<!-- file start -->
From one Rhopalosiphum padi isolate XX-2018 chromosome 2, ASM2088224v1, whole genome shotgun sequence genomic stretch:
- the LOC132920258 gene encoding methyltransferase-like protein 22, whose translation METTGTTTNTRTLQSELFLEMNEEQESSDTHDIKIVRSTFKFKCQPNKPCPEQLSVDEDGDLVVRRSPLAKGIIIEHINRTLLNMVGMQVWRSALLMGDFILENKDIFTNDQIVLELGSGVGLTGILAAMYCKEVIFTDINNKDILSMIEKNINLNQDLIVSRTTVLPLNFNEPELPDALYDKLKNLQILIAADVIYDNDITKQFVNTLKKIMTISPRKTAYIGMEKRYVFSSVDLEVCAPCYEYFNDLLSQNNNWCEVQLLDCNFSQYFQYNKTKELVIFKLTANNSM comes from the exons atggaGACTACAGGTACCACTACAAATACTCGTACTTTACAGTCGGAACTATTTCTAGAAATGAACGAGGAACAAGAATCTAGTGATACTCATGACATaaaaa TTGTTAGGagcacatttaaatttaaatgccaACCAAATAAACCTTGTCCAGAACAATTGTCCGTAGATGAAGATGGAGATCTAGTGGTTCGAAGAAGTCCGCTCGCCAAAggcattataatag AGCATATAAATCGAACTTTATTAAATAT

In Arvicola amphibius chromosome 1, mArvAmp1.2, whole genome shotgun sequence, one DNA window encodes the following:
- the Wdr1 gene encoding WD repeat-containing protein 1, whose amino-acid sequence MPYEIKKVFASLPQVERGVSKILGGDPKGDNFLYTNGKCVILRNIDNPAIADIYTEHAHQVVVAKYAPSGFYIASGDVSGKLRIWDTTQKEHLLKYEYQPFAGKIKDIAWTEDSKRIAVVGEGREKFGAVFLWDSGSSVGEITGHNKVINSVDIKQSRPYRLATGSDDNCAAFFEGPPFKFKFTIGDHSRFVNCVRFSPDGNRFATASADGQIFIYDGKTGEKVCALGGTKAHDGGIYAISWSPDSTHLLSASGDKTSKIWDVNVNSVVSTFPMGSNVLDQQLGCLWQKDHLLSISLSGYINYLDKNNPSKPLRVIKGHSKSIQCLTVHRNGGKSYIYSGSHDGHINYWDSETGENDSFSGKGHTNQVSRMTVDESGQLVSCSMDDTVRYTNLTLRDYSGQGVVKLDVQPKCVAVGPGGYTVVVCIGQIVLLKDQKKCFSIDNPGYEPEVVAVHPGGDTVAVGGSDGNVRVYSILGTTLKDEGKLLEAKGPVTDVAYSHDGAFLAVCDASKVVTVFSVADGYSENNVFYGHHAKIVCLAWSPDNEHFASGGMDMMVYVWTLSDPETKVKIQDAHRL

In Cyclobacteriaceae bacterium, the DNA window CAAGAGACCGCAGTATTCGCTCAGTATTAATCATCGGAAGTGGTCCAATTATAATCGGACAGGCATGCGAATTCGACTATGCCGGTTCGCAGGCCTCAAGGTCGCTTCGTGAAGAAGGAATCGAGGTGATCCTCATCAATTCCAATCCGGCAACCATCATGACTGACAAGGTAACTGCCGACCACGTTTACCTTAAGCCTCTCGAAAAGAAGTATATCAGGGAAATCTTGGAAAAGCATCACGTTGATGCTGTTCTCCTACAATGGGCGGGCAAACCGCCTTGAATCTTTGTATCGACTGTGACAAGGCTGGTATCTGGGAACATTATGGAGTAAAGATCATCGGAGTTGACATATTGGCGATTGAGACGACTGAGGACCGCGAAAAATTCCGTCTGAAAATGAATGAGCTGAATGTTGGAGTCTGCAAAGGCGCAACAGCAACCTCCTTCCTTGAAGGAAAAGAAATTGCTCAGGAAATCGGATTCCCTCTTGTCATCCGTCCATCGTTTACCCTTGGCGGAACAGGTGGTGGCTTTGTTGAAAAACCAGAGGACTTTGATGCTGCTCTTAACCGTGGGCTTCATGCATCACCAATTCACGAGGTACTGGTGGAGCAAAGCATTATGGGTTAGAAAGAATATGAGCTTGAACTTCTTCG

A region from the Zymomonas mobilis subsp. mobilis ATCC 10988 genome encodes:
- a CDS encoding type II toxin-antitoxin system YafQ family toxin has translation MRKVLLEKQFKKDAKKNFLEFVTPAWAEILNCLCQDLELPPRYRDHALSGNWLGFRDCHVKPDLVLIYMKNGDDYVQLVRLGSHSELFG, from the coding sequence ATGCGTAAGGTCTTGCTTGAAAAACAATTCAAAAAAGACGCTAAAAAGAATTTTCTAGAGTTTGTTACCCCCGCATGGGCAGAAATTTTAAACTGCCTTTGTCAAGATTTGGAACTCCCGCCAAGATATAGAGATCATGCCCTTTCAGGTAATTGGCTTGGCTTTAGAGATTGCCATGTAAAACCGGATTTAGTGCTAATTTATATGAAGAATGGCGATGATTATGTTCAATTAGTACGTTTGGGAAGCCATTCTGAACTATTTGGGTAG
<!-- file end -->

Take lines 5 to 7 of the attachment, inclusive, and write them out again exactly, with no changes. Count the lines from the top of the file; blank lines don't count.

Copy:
In Cyclobacteriaceae bacterium, the DNA window CAAGAGACCGCAGTATTCGCTCAGTATTAATCATCGGAAGTGGTCCAATTATAATCGGACAGGCATGCGAATTCGACTATGCCGGTTCGCAGGCCTCAAGGTCGCTTCGTGAAGAAGGAATCGAGGTGATCCTCATCAATTCCAATCCGGCAACCATCATGACTGACAAGGTAACTGCCGACCACGTTTACCTTAAGCCTCTCGAAAAGAAGTATATCAGGGAAATCTTGGAAAAGCATCACGTTGATGCTGTTCTCCTACAATGGGCGGGCAAACCGCCTTGAATCTTTGTATCGACTGTGACAAGGCTGGTATCTGGGAACATTATGGAGTAAAGATCATCGGAGTTGACATATTGGCGATTGAGACGACTGAGGACCGCGAAAAATTCCGTCTGAAAATGAATGAGCTGAATGTTGGAGTCTGCAAAGGCGCAACAGCAACCTCCTTCCTTGAAGGAAAAGAAATTGCTCAGGAAATCGGATTCCCTCTTGTCATCCGTCCATCGTTTACCCTTGGCGGAACAGGTGGTGGCTTTGTTGAAAAACCAGAGGACTTTGATGCTGCTCTTAACCGTGGGCTTCATGCATCACCAATTCACGAGGTACTGGTGGAGCAAAGCATTATGGGTTAGAAAGAATATGAGCTTGAACTTCTTCG

A region from the Zymomonas mobilis subsp. mobilis ATCC 10988 genome encodes:
- a CDS encoding type II toxin-antitoxin system YafQ family toxin has translation MRKVLLEKQFKKDAKKNFLEFVTPAWAEILNCLCQDLELPPRYRDHALSGNWLGFRDCHVKPDLVLIYMKNGDDYVQLVRLGSHSELFG, from the coding sequence ATGCGTAAGGTCTTGCTTGAAAAACAATTCAAAAAAGACGCTAAAAAGAATTTTCTAGAGTTTGTTACCCCCGCATGGGCAGAAATTTTAAACTGCCTTTGTCAAGATTTGGAACTCCCGCCAAGATATAGAGATCATGCCCTTTCAGGTAATTGGCTTGGCTTTAGAGATTGCCATGTAAAACCGGATTTAGTGCTAATTTATATGAAGAATGGCGATGATTATGTTCAATTAGTACGTTTGGGAAGCCATTCTGAACTATTTGGGTAG